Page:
Text Jean-Marie Gallais
Englisch / Französisch
24 x 29 cm
Als der Künstler Jeremy Demester 2015 nach Ouidah im westafrikanischen Benin reiste, fand er dort unerwartet einen Resonanzraum für seine Kunst. Die Beschäftigung mit Voodoo-Kult und lokaler Kultur war voller Verbindungen und Parallelen zu den eigenen Tsigane-Wurzeln und gab ihm neue Zeichen und Gestalten, die sich in Gemälden und Skulpturen immer konkreter manifestierten. Das Buch dokumentiert vier Ausstellungen in der Galerie Max Hetzler Berlin und London sowie im Musée de la Fondation Zinsou in Ouidah, die nachvollziehbar machen, wie Demesters Werke fremde Motive aufnehmen, um eine ganz individuelle Sprache für allgemein menschliche Themen zu entdecken: Gesichter geisterhafter Figuren füllen Leinwände komplett aus, Naturkräfte manifestieren sich in überraschenden Farbkontrasten, Kollaborationen mit lokalen Künstlern finden einen festen Rahmen und selbst die Abstraktionen sind von totemhafter Kraft. Die ganz elementaren Fragen, die diese Werke stellen – Wo kommen wir her? Wo stehen wir jetzt? Wer sind wir? – beleuchtet ein einfühlsamer Essay von Jean-Marie Gallais, der uns zeigt, was diese künstlerische Begegnung der Kulturen von beiden Seiten bedeutet und wie der Künstler von einem „der seine Gedanken auslebt“ zu einem, „der seine Bilder in Bewegung setzt“ wurde.
When Demester arrived for the first time on the red earth of Ouidah, he did not know what to expect and had brought nothing with him. He followed his intuition, allowing himself to be guided by his encounters, by the burden of history attaching to the places he discovered, and by the orality so universally present in Benin. His outlook was that of a Western artist, but also of a Romani particularly open to other ways of perceiving the world and of producing images. He very soon felt the need to paint. But what? And how? In the local market, he found pigments amidst the oils, substances and powders sold for ritual use. Looking for large-format canvases, all he could find was the shrouds used by the Islamic community of the city. He explored the full significance of the sacred, in this case Western African beliefs and rituals such as they are manifested in Benin in general and at Ouidah in particular. This occurred at a time when Demester was, like many before him, seeking to purge himself of some of the pictorial influences imparted by his artistic education in order to allow a new language to emerge. In order to “relearn how to paint,” Demester had, in earlier works before his departure for Africa, begun what one might perhaps describe as exercises, notably taking on fundamental subjects that run through the entire history of art, painting the elements sky, fire and liquid, and molding earth in his hands. Rather than in the heavily codified field of the Fine Arts, he learned innovation and expertise from other kinds of painters: decorators, industrial painters and experts in military camouflage and technical pigments. Artists must, he feels, free themselves from their own specialism. The African context seemed from the outset to favor this step.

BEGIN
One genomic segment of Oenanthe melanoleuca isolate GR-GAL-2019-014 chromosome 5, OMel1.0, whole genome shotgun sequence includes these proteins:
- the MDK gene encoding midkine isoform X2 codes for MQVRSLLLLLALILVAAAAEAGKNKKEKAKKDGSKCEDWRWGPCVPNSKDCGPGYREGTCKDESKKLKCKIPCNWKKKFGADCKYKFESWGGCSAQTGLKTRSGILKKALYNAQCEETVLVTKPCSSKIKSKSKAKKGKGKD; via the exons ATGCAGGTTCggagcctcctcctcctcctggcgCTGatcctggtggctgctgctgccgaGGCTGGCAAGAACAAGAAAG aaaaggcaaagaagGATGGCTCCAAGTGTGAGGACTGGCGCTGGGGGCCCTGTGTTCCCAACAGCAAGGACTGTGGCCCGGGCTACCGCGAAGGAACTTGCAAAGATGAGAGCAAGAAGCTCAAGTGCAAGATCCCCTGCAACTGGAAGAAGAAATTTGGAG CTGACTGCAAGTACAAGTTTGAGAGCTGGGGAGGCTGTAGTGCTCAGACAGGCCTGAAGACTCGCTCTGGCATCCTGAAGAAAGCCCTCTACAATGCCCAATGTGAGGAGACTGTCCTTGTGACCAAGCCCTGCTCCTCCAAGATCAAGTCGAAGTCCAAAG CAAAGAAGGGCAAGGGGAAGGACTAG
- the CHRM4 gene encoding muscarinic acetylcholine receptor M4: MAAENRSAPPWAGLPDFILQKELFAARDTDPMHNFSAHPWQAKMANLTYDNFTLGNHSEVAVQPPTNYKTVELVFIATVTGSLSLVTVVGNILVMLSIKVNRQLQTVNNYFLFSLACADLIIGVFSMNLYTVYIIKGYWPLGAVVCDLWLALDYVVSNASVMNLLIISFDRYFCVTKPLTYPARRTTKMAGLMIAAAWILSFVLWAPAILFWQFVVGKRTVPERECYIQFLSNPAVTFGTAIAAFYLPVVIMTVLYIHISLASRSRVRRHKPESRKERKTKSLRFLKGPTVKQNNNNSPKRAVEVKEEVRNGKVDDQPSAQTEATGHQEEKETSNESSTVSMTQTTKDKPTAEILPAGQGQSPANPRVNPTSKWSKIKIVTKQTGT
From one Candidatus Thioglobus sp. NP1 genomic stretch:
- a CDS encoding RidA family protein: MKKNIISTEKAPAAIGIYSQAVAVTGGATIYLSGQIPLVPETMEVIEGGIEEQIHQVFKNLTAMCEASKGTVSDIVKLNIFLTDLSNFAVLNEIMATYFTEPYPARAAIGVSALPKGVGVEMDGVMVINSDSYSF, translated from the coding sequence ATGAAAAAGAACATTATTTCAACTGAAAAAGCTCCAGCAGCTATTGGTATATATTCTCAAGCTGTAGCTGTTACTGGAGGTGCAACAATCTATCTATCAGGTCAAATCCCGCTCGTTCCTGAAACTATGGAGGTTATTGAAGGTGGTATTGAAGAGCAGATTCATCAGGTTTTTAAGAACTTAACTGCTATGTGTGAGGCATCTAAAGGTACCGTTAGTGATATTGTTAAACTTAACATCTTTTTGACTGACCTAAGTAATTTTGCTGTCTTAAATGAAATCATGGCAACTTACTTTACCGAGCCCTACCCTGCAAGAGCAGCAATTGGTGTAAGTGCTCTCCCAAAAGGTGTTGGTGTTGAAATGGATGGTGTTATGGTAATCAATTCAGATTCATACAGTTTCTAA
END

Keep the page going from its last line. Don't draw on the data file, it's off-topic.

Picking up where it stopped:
The primary indicator of this new language expressed in what the artist calls his “African paintings” is visible at first glance: the flamboyant color used by Demester to divide the picture spatially. He is, paradoxically, color blind and often speaks of the moment when, as a schoolchild, he became aware of this difference. For him, colors are words as much as tints or shades and he approaches them through their denomination. In this way, he quickly came to understand that parallel worlds could coexist: the visible world and an abstract one, the world of words—and literature became a faithful ally in his creative process. Consequently, “painting without seeing” has formed the central principle of his self-reinvention. This has meant asking scientists to determine the color of the blood in our veins, asking children to wave canvases coated with living matter and to dance with them, letting pictures be struck by lightning, or letting nature have its way with canvases rolled around trees, hung up in the wind, or left to the tender mercies of the rainy season. “Painting without seeing” means opening doors, leaving his work to be re-touched by the invisible and impregnated with the non-material. As a rule, this procedure goes hand-in-hand with the effort to transcend reason and advance into the spiritual …